Taravati’s Teaching Tips

By Tania Taravati Turcinovic

Think about a great Yoga class that you attended. What made that class great? It could have been as simple as where your own body and mind were on that particular day. Or it might have been the space, or the other students. For most students, it was probably the teacher. So, how do you teach a great class?

Teaching any style of Yoga class involves many layers of skill and understanding. Teachers can keep their teaching skills strong by keeping a commitment to their own practice, attending other classes, and trying to maintain a continuing education approach. Beyond understanding asana and other practices themselves, there are some key elements that help a teacher lead a great class.

I began serving at the Integral Yoga Institute of New York in 1996. I have been through a long journey of holding different positions there while on my own path. From working as a food store cashier to serving as one of the administrative managers, I have covered all the bases. For several years, I was one of the teacher trainers, and I spent a considerable amount of time in the role of teacher coordinator. I have had the pleasure of attending thousands of classes, and I have faced the challenge of giving many teachers feedback on their classes.

Teaching an Integral Yoga class has its own special nuances. There are boundaries and guidelines to our format and offerings. For me, what is most special about an Integral Yoga class, is the focus on an inward journey for the practitioner. Serving as a guide on this journey has been one of the most satisfying roles of my life. I have always strived to be an open channel for the teachings and to keep my teaching skills strong so that I may be a better guide. The following are a few tips to help achieve this goal:

  1. Use your practice—don’t do your practice

There are many ways in which this comes into play. I often encourage new teachers to remember to use their own practice so that they can be an open channel for the teachings. Keeping the spine lifted and the chest open allows for a clear channel for the breath. From this place you can remain more aware. We all know this, but utilizing it is sometimes forgotten.

When standing to teach, remember to find your own Tadasana first. With your feet rooted down, skeleton balanced, breath flowing, the words will come with ease. This sounds very basic, but I have witnessed many teachers coming out of alignment to lean over to one side, cross their arms, bite their finger nails, and shift their hips while they say “Um” or other verbal fillers. If you use your alignment and breath, the mind will become clear and the teachings will flow. This flow facilitates the moving meditation. Think about what you are teaching and embody that.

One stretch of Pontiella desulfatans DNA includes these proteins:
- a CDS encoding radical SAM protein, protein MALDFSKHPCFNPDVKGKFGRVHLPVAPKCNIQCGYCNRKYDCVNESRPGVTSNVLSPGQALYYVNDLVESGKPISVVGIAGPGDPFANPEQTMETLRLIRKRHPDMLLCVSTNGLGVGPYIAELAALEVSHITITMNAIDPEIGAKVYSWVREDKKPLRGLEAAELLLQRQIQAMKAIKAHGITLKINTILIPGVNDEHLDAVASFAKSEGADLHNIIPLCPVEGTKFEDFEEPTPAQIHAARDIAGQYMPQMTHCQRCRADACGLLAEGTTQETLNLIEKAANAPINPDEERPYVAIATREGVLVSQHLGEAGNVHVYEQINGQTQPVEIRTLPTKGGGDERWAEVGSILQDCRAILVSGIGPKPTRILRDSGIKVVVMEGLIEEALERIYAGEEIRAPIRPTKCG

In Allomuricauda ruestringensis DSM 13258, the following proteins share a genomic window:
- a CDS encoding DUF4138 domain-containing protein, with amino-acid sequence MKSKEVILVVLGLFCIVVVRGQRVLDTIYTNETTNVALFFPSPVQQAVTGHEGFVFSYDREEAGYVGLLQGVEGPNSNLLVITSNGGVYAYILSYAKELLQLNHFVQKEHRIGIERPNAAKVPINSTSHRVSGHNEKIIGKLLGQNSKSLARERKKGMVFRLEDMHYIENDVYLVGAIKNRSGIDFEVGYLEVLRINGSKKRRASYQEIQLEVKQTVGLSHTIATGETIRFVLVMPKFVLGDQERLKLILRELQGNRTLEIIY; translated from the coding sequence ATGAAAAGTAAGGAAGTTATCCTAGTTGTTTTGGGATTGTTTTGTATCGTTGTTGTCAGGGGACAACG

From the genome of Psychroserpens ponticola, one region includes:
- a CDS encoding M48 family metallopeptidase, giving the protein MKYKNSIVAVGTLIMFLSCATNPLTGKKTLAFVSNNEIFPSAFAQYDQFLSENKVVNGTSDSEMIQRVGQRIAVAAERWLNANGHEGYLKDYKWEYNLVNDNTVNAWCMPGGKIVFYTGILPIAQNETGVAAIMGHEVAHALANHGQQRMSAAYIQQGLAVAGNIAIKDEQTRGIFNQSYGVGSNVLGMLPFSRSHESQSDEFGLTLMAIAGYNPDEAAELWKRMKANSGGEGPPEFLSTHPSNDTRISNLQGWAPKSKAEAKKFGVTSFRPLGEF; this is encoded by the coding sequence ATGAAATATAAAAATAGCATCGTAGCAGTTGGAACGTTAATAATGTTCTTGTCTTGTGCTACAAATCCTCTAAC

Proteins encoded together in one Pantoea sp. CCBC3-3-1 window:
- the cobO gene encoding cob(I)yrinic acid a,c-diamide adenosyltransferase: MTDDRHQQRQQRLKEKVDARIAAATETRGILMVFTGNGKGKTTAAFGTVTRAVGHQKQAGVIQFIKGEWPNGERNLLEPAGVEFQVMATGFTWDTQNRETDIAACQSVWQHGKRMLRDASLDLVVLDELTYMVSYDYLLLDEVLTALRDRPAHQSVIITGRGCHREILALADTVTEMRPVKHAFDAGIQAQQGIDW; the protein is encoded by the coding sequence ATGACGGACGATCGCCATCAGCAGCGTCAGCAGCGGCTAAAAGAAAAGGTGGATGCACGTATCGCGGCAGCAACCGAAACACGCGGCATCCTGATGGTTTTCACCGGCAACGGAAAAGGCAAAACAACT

Teaching time is not the time for you to do your own practice. If you do your own practice, then you are not able to see all of your students and you will not be able to help them find comfort and ease. When I witness a teacher who is doing the majority of the class along with the students, I also see them missing some key moments. If you are doing the asanas, then you will not see the man in the far corner who is twisting his knee out of alignment as he tries turning his hips for Warrior I. He doesn’t know that he should try to widen his stance and adjust his feet for a more easeful pose—you need to guide him. You will not see the woman who is overarching her spine in downward dog, or the man who could really use a prop to elevate his hips in Paschimottanasana, or the woman who is hurting her cervical spine in Fish Pose. You need to be there for the students. Come off the mat, onto your feet, and see what is front of you.

 

  1. Authenticity in speech

Be who you are. This is very challenging. We all have experienced either being, or listening to, a teacher who puts on a great show with his or her voice and modulation. There are some typical personas we take on as teachers …

Read the rest of this article in the Fall 2015 issue of Integral Yoga Magazine.

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